While you may have already seen Fritz Hansen’s new N01 chair, you are probably not aware of its remarkable backstory. Every element of this Japanese design by the Nendo design collective was produced in Ardooie, West Flanders. A great accomplishment for the chair manufacturer De Zetel in other words. High time for a chat with its CEO!
About customer relations and co-creation
Family-owned company De Zetel, with its fourth-generation CEO David Behaegel, has been specialising in the production of wooden chairs and tables for over 90 years. “In a nutshell, we produce chairs and tables in various types of wood for other brands,” David Behaegel says. “This means we produce approximately 3,000 chairs every week. Some of these are semi-manufactured products but we also often produce completely finished products, with upholstery, taking care of every last detail.”
As such, De Zetel is the only chair manufacturer to produce such volumes. “You can respond very flexibly to your customers’ needs when you’re the only player in your segment,” according to David Behaegel. “We work one-on-one with our customers - the distributors - instead of with intermediaries, which is often the case in other companies. Other companies like ours tend to buy and sell products, meaning they often only have two colours. We produce in-house, which allows us to offer a vast array of colours.”
We believe in talking to our customers. It is our way of keeping up with the latest trends.
De Zetel also engages in a dialogue with its customers, to maintain a close relationship with the customer and monitor customers’ changing needs, now and in the future. “We think that listening to what our customers have to say is very important, so you’ll regularly find us at trade shows and other similar events,” the CEO explains. “We have really no other choice if we want to keep up with the latest trends.”
But the company goes one step further, working closely with the customer. “It’s true, co-creation is our secret recipe for success,” David Behaegel reveals. “This means someone might approach us with a design, after which we develop a prototype together. In most cases, we work with our customer, but we have already partnered with other designers in the past to produce a high-quality result. After we have tested the first prototype, we may produce a second prototype, if necessary, depending on the required alterations. Then we produce a limited series. We pride ourselves on our sustainability, which is why we always produce small quantities. Perhaps that is the essence of what we do: we make quality products at fair prices. Clearly De Zetel’s mission is sustainability.
Exploring new markets
While De Zetel has flourished, this is a tough-as-nails industry, as the company has experienced first-hand. “First and foremost, this is a really competitive market,” David Behaegel says. “When my father took over the business, we had 17 competitors. Many no longer exist, and we ourselves have acquired some of the others. This has always been part of our vision, we have always focused on the bigger picture, since day one.”
To maintain our large volumes, we have established our own brand, for the hospitality market.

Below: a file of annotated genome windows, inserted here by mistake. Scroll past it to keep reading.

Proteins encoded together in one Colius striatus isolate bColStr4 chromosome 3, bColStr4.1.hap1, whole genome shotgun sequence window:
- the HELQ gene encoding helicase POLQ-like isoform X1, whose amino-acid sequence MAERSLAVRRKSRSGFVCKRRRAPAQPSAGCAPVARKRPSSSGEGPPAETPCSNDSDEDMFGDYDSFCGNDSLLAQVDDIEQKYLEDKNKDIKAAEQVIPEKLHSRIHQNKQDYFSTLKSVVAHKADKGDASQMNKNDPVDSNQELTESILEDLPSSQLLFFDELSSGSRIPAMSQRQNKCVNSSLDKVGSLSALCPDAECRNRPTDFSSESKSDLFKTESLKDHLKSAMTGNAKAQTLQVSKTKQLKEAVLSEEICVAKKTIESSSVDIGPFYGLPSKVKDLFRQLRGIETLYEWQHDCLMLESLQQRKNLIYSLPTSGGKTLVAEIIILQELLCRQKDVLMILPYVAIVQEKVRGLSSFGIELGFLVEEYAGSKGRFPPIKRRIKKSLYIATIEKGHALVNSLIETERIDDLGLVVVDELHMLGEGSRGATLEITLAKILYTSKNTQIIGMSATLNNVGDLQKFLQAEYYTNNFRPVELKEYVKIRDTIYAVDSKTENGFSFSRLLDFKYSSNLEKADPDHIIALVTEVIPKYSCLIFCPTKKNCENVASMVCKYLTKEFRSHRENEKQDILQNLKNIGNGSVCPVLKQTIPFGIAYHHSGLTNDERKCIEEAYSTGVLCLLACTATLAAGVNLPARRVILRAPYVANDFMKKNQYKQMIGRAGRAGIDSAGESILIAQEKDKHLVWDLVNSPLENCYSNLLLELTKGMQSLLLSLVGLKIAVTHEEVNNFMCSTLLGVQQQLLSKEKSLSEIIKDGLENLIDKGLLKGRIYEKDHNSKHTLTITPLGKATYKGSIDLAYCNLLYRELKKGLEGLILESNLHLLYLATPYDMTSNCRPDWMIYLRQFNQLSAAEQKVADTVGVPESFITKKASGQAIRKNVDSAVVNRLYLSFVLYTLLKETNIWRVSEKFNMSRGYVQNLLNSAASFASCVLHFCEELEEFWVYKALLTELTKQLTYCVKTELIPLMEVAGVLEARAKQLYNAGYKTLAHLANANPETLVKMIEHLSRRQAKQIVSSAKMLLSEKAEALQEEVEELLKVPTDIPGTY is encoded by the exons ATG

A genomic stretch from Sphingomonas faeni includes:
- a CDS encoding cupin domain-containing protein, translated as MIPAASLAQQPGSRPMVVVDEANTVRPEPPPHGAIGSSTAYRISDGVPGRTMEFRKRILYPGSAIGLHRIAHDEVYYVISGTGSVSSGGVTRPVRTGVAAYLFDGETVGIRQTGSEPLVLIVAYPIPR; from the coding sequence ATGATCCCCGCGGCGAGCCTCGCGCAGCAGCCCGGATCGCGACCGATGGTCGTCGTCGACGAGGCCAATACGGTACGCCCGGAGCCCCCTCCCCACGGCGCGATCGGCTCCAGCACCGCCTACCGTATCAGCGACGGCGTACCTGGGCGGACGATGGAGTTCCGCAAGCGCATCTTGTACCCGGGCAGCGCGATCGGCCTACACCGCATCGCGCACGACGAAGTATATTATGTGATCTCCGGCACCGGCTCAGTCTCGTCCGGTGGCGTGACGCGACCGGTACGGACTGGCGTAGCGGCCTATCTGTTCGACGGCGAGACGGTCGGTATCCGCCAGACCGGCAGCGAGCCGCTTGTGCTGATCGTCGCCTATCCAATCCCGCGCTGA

But De Zetel was also forced to explore new markets to remain relevant. “At one point we realised that our customers were ordering smaller and smaller volumes,” David Behaegel remembers. “Which makes sense as we used to target the residential market. But families no longer own several tables, with different chairs. Nowadays most households have one table, and a fixed number of chairs. But in a sense we were also forced to start producing smaller volumes for a second reason. Nowadays many distributors want to market their own brand, which is why they prefer smaller quantities. We adapted our volumes in order not to exclude this group. And we also decided to launch our own brand. We now target the hospitality market with Z-Editions. And by tapping into the hospitality industry, we were able to continue to sell large volumes. So as you can see we are adapting to the market’s needs as well as mapping out our own course and innovating when and where necessary. I do believe by the way that the secret to survival in this industry is constant innovation or you will end up losing out.”
Tapping into new markets also means going international for a production-based company like De Zetel. Nowadays exports account for approximately 70% of the company’s business. “Again, this is part of our grand ambition, which we have had from the outset,” David Behaegel explains. “If you want to play a pioneering role in a specific industry, you can’t stop at the borders.”
Digitisation and expertise too
These days, if you talk innovation, you also have to talk digitisation. De Zetel too realises that it is operating in a digital world. “We’re working on it,” he says. “We’re currently in the process of creating an online configurator for distributors with which they can develop their desired product even more quickly.”
Isn’t De Zetel worried about the competition from online furniture shops? “Of course we feel the hot breath of players such as Ikea on our necks, but we don’t fear them at all,” David Behaegel explains. “Especially because we know that our company’s human capital continues to make the difference. Knowledge and expertise are priceless, and in that sense De Zetel has an edge over the rest. Our team is so skilled at woodworking and has such an expertise in wood that it is very difficult to copy us or brush us aside.”